FIG. 5 is a network diagram including two nodes according to an embodiment of the invention. A packet switched core IP network 500 may include a source node 510 and a destination node 530. The Source node 510 is mathematically connoted by the symbol Ψ, and the destination node is connoted by Yj. Data may be transmitted from source node 510 to the destination node 530 over IP cloud 520, such as a packet switched IP network. In one example, node Ψ has established a call with node Yj over the IP cloud 520 such that packets of data may flow from Ψ to Yj. Node Ψ may include a memory and a processor associated with the node, as described in more detail with reference to FIG. 2, above. Node Ψ may be configured to add node Yj to, for example, a destination list. In one embodiment, node Ψ may be configured to add all nodes that node Ψ communicates with to the destination list. Likewise node Yj may be associated with a processor and a memory, and may be configured to add node Ψ to, for example, a source list.

Before allowing a new packet into the network, each node may be responsible for marking the packet with a packet sequence number. This packet sequence number may be based on the individual call/session. Additionally, each node may be responsible for time stamping the packets with the current network time. The network may introduce delay that may be determined based on the time stamped packets. In addition to delay, the network may introduce packet losses.

Upon receiving a packet, each node may be responsible for determining an end-to-end delay that the packet encountered. The end-to-end delay may be determined based on the difference between the current network time and the time stamped on the packet. In addition to determining the end-to-end delay, the network may be configured to determine a packet loss ratio associated with the transmission of the packets from one end to the other. The packet loss ratio may be calculated based on the packed sequence number that is included on the packets. Thus, node Ψ may have information regarding the end-to-end delay and the packet loss for the return trip and node Yj may have this information for the forward trip.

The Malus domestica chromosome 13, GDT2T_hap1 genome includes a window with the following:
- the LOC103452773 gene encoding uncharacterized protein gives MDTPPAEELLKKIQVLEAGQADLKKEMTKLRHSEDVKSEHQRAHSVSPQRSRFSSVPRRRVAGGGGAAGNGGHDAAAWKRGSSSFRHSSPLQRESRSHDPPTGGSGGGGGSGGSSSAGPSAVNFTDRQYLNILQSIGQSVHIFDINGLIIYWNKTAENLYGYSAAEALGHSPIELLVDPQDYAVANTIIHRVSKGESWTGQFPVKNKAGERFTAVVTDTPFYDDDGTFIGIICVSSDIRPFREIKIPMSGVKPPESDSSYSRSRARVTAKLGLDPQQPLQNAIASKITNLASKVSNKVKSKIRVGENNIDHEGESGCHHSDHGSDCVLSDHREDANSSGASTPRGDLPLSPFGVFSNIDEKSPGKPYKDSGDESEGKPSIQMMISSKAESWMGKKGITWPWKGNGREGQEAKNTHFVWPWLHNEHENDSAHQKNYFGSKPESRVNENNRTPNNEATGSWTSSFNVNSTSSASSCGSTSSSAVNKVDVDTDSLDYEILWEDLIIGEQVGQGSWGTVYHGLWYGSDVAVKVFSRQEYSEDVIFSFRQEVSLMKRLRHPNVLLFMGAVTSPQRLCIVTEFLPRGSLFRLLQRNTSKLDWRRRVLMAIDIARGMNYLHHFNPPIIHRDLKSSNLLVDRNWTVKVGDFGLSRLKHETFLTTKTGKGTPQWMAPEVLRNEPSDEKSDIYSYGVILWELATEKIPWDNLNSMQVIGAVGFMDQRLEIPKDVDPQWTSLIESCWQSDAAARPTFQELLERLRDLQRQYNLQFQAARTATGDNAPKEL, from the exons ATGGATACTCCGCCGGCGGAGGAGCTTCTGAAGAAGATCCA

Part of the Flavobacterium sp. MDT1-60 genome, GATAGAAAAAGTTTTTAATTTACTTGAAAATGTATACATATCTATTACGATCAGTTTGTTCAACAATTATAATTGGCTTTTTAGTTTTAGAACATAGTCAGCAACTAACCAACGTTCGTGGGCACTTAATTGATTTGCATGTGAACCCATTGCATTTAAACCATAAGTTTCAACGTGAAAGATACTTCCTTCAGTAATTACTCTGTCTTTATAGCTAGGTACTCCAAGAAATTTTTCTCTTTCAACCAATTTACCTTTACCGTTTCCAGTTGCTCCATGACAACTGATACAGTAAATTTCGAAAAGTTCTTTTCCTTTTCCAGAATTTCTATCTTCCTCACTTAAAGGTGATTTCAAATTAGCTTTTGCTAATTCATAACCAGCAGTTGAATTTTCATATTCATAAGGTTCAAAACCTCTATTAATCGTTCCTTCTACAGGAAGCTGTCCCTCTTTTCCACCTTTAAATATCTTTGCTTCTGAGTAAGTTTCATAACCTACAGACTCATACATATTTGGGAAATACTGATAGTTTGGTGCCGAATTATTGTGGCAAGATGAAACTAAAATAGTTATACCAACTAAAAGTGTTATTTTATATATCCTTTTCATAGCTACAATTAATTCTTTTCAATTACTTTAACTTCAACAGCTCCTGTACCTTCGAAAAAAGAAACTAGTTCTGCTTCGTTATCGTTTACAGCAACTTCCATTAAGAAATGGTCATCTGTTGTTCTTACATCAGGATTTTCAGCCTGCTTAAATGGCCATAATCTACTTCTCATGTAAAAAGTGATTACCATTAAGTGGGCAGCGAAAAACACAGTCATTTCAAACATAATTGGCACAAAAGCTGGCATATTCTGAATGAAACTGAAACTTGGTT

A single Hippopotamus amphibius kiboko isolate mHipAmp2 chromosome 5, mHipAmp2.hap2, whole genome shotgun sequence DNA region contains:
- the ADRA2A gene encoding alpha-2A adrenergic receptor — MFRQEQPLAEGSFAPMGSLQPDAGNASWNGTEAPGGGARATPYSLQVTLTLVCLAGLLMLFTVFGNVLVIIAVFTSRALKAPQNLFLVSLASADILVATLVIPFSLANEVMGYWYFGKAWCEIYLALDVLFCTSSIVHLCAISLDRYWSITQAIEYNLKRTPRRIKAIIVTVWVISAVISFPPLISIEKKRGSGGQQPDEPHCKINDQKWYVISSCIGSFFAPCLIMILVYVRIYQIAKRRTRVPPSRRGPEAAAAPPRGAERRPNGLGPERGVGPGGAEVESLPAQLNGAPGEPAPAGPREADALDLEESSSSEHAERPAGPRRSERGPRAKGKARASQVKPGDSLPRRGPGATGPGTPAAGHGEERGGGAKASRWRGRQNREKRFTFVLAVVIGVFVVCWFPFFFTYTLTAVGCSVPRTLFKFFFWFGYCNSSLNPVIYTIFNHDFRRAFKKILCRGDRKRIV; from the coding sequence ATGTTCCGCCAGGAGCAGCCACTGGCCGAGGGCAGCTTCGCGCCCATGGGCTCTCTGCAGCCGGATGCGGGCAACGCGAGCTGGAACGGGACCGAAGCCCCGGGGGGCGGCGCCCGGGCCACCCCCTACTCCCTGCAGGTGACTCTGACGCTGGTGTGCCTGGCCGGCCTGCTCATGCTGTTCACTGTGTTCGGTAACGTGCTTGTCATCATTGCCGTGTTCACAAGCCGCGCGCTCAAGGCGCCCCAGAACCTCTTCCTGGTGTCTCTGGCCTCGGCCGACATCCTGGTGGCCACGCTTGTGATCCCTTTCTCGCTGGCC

The call placed by node Ψ to node Yj may be associated with a particular class of call. Based on the class of the call between node Ψ and node Yj, the algorithm may be configured to determine whether the return trip call is violating network QoS requirements. Likewise, node Yj may be configured to determine if the forward trip call is violating QoS requirements. In one embodiment, node Ψ may be configured to update the destination list dedicated for the destination Yj with any change in meeting/violating QoS requirements based on the return trip information. Similarly, node Yj may be configured to update the entry in its source list associated with node Ψ with any change in meeting/violating QoS requirements based on the forward trip information. Node Yj may have the responsibility of reporting to node Ψ any significant changes in meeting/violating QoS requirements of the forward trip. This may permit node Ψ to have information about the condition both the forward trip and the return trip of the call. In one embodiment of the invention, node Ψ may then determine to continue admitting calls/sessions to destination Yj if the severity level does not exceed a predetermined threshold severity level. Alternatively, if the severity level exceeds a predetermined severity level, node Ψ may reduce admissions of new calls or sessions to destination Yj. The amount of the reduction by node Ψ may depend on the severity level, which in turn may depend on the conditions of all of the calls and sessions. In yet another embodiment, node Ψ may be configured to permit the admission of additional calls if the severity level is below a predetermined threshold. In yet another embodiment, the algorithm may be configured to preempt low importance calls to free resources for higher importance calls. In the embodiment illustrated in FIG. 5, node Ψ transmits a data stream having an amount of traffic that may be defined by the following equation: